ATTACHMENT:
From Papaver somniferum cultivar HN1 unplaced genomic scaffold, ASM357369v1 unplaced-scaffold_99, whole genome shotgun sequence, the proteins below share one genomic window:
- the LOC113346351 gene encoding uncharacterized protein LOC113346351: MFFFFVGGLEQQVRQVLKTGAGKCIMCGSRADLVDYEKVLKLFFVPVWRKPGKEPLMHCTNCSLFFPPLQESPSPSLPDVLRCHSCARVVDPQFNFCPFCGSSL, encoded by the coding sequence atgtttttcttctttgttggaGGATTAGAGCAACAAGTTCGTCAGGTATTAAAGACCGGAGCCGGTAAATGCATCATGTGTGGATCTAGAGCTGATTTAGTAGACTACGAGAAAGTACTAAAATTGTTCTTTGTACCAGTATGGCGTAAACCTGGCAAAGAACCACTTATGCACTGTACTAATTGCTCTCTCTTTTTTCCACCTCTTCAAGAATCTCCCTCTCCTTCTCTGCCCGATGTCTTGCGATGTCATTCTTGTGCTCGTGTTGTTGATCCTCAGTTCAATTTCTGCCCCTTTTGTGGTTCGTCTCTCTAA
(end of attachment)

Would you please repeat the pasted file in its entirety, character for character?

From Papaver somniferum cultivar HN1 unplaced genomic scaffold, ASM357369v1 unplaced-scaffold_99, whole genome shotgun sequence, the proteins below share one genomic window:
- the LOC113346351 gene encoding uncharacterized protein LOC113346351: MFFFFVGGLEQQVRQVLKTGAGKCIMCGSRADLVDYEKVLKLFFVPVWRKPGKEPLMHCTNCSLFFPPLQESPSPSLPDVLRCHSCARVVDPQFNFCPFCGSSL, encoded by the coding sequence atgtttttcttctttgttggaGGATTAGAGCAACAAGTTCGTCAGGTATTAAAGACCGGAGCCGGTAAATGCATCATGTGTGGATCTAGAGCTGATTTAGTAGACTACGAGAAAGTACTAAAATTGTTCTTTGTACCAGTATGGCGTAAACCTGGCAAAGAACCACTTATGCACTGTACTAATTGCTCTCTCTTTTTTCCACCTCTTCAAGAATCTCCCTCTCCTTCTCTGCCCGATGTCTTGCGATGTCATTCTTGTGCTCGTGTTGTTGATCCTCAGTTCAATTTCTGCCCCTTTTGTGGTTCGTCTCTCTAA